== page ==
I’m getting myself into the baby zone again. It’s a very different zone to the toddler one – or even the one year old one. Baby time is counted in weeks – not months, not years – and everything changes so quickly. I do worry if I’ll remember things, if it will all come flooding back (during a sleep-deprived 3am feed?) or if I’ll find myself Googling things frantically (probably during the subsequent feed at 4.30am).
So, having passed the half way stage and moving into my six month, I’m starting to remind myself, gently. An invite from Mustela to experience their baby skincare range couldn’t have come at a better time. Especially not as it included a session on baby massage with a specialist Continue reading
Half way there – in fact, just over half way. The bump is discernible, the aches and pains are back but my taste for coffee still isn’t. Even though I can see and feel all of that – not to mention tiny kicks and punches even as I type – I still can’t quite believe it’s real. We’re going to be a family of four and one of those is going to be a tiny baby. Wow.
In some ways things are very familiar, and in some ways there are surprises. This is what I’ve found so far, second time around: Continue reading
Telling my boss was a nerve wracking moment and I breathed a sigh of relief when my pregnancy was out in the open at work (a few people seemed to have noticed the decaf tea and the constant nibbling so it probably wasn’t the big surprise I thought it might be). But the majority of my clients still don’t know, so until they do I’m having to be pretty choosy with what I wear from Tuesday to Friday.
I’m 16 weeks with a growing bump: nothing massive but noticeable, particularly at the end of a day filled with nibbling (see above: it’s still going on). So if you’re in a similar situation, here’s what I’ve found works for me: Continue reading
It’s easy to forget the not-so-nice sides of being pregnant and although I wouldn’t change anything, this time around all the feelings seems to be a lot more intense. My extra sensitive nose seems to have been contributing heavily to my morning sickness. I think it’s subsiding – I keep reading my pregnancy apps about reaching the second trimester. But until it does fully I’m doing my best to avoid my key triggers. Here are a few of them: Continue reading
It turns out wanting a second baby is just as intense a feeling as wanting a first. Then there’s the added considerations of being older, growing age gaps and parental worry. So I’m delighted to be at 12 weeks with three scan pictures and lots of mental images of a back flipping, finger sucking tiny new being on the screen.
It also turns out that it’s harder than you’d think to surprise a 2.5 year old. When we told Scrip this week she took it all in her stride – she seemed to know exactly where the baby was and understood that it was her little brother or sister. She took a look at the scan pictures, pointed out the baby’s head and then turned away to carry on playing with her Lego.
Still, it’s a good start and I know there’s a long way to go and a lot more to talk about with her. Although it feels like the first trimester has dragged on I keep being told how much more quickly the second and third go, so that’s something to bear in mind.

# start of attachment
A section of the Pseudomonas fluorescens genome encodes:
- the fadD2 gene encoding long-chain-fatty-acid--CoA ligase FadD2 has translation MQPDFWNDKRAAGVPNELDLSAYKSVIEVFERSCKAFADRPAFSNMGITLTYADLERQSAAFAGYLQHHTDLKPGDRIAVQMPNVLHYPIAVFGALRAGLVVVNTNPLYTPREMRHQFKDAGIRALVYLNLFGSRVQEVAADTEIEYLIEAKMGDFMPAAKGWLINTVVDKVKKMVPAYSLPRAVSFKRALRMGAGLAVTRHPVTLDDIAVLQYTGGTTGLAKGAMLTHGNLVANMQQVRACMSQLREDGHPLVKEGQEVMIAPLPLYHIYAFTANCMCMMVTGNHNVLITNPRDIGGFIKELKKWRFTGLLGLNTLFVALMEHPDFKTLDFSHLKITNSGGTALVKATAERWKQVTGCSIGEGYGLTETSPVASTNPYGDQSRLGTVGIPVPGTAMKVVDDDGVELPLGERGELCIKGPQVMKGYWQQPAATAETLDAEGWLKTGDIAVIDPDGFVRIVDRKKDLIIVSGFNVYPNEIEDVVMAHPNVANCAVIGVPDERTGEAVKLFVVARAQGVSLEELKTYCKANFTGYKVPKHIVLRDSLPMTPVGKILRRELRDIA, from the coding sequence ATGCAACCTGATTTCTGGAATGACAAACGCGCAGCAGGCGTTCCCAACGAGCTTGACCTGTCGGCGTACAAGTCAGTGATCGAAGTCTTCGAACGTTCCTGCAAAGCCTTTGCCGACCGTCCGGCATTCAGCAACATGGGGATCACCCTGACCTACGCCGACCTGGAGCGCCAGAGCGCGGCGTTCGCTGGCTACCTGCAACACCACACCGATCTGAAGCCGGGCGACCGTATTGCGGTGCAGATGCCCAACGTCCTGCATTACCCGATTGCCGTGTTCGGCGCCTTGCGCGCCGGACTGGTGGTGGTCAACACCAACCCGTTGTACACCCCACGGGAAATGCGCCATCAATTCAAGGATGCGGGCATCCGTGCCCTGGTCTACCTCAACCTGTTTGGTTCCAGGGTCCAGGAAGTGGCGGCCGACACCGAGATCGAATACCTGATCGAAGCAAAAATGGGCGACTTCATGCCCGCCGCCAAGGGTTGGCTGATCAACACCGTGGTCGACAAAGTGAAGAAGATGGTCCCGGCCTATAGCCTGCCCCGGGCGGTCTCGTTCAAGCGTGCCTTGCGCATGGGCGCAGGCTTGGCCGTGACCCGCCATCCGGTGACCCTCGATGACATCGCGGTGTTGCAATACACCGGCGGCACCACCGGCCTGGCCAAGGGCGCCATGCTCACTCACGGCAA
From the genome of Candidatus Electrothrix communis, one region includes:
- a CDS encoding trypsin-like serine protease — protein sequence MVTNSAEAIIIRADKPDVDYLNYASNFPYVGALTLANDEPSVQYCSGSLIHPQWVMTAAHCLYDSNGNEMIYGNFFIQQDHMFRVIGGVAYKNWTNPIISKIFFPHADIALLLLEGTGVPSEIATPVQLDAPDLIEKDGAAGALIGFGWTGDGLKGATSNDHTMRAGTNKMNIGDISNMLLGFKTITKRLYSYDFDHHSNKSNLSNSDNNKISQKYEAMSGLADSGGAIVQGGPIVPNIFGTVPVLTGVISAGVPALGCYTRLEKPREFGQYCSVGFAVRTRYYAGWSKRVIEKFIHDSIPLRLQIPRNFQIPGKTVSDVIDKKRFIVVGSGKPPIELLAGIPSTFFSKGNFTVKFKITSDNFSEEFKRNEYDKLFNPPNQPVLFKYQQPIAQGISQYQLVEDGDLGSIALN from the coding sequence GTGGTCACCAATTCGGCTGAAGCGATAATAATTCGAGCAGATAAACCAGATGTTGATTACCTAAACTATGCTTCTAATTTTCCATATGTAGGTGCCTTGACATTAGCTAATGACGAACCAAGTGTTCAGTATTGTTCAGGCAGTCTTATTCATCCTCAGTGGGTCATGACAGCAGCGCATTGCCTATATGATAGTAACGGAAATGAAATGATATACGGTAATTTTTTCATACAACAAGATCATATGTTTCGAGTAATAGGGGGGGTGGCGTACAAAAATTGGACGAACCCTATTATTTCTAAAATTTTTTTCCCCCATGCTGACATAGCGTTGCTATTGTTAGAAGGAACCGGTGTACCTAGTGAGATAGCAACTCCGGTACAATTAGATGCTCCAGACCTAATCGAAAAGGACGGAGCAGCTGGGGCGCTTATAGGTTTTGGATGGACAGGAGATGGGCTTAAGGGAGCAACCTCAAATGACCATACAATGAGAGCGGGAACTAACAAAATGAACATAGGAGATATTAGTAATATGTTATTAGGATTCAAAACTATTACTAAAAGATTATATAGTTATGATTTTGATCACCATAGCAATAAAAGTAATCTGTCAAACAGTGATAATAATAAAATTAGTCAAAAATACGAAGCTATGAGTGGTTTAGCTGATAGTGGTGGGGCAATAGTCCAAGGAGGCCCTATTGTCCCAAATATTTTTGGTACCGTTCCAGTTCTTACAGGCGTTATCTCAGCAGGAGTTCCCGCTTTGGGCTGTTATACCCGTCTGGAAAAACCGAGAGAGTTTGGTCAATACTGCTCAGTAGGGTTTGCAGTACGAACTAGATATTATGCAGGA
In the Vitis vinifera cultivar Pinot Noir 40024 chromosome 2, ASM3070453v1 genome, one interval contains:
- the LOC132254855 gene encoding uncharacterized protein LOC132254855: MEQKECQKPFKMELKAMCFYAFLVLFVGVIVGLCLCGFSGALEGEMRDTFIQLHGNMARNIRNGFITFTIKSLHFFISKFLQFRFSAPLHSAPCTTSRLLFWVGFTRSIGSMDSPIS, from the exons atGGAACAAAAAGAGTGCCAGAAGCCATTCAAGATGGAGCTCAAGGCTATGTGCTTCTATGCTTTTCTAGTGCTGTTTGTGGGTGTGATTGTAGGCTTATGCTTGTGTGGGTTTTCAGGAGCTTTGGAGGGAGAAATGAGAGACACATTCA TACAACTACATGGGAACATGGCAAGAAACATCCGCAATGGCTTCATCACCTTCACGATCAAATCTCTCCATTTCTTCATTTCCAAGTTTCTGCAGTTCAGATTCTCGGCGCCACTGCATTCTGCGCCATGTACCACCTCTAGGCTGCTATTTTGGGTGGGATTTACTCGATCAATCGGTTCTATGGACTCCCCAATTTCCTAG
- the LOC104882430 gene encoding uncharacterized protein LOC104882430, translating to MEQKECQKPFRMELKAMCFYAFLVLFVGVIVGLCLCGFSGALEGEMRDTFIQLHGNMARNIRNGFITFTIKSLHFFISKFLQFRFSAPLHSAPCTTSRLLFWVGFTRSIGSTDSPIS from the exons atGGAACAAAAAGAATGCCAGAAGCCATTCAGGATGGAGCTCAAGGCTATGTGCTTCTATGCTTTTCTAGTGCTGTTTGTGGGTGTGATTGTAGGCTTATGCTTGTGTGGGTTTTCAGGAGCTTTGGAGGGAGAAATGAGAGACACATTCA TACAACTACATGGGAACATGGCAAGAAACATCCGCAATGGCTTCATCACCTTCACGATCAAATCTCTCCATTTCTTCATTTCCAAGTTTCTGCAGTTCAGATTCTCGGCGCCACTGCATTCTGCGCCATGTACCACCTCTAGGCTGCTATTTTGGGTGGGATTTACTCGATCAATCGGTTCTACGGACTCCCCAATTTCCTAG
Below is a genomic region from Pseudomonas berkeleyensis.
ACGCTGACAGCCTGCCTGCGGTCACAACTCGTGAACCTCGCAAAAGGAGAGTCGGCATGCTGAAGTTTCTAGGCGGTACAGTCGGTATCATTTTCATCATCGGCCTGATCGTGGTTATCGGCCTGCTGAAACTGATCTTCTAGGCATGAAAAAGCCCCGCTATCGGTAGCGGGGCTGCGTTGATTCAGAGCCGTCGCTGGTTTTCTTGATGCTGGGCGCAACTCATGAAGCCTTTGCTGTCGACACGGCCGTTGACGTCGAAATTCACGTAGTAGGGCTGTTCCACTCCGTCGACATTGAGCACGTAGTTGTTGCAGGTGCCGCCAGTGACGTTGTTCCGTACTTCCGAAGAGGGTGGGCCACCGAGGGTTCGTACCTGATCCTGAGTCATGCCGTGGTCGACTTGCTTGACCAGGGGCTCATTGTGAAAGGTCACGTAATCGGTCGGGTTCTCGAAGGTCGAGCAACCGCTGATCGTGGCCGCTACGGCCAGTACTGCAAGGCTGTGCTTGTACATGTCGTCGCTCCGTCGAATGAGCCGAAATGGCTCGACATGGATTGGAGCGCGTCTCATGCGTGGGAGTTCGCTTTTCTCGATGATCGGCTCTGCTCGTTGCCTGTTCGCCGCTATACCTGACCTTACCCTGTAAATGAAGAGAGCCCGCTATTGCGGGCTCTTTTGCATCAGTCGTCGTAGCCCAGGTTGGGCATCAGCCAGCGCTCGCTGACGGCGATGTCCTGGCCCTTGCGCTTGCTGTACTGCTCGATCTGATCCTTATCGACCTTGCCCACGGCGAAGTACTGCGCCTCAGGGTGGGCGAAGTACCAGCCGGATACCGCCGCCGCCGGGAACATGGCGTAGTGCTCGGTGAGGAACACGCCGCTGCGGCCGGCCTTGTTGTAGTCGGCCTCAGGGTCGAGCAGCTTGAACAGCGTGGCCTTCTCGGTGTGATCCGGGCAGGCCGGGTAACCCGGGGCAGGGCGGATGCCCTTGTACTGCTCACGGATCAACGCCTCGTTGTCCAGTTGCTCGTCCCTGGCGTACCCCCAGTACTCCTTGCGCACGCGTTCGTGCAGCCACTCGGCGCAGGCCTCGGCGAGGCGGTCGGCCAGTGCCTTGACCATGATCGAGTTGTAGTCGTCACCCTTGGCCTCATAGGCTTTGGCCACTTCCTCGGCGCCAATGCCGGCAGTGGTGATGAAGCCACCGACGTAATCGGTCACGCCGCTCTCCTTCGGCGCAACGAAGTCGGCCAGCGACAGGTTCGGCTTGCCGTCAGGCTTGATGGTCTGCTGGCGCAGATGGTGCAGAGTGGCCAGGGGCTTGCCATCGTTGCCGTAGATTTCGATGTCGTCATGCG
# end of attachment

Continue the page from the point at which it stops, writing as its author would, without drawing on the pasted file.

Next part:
The final initial revelation is that it seems not all pregnancies are made equal. At least for the first few months – I’ve felt more sick, more hungry, craved carbs more and had more food aversions this time around. I know you can’t read anything into it gender-wise but it is strange – feeling the same but different. I’ve also dug out my maternity jeans already – probably a combination of those carbs and that hunger so hopefully both will subside pretty soon.
When I was pregnant, in a rush of enthusiasm, I bought a book of beautifully illustrated fairy tales. Encouraged by my weekly baby updates from various sources (‘your baby can now hear sounds’, ‘your baby can now recognise your voice’), my husband and I read to the developing Scrip. A story a night for a while. And we were rewarded with the occasional kick or turn.
Having always been an avid reader myself with fond memories of bedtime stories, I was looking forward to following this by reading aloud to my new baby. In my idealised world, we’d be curled up on the sofa together, me narrating complete with funny voices, her delighted and her attention rapt.
Unfortunately, as with so many things, the reality hasn’t actually turned out that way. In the first few months I found nursery rhymes and songs were much more popular with the fledgling Scrip. Then, when she was ready to sit rather than slump in my lap, I tried again. But she was much more interested in grabbing the book than letting me read it. Each time I gently prised it from her paws and tried to carry on, unsuccessfully. This progressed to picking it up and chewing it. I tried cloth books, plastic books and board books. It wasn’t that I didn’t want her to play, I just wanted to introduce her to the joys of reading too.
A story didn’t sit naturally with our bedtime routine, either. I started worrying – what if she didn’t take to reading? What if she was more interested in moving around than sitting quietly and concentrating? It wasn’t an age thing – friends’ babies seemed to enjoy being read to so much more (‘books are Alfie’s favourite toys’)…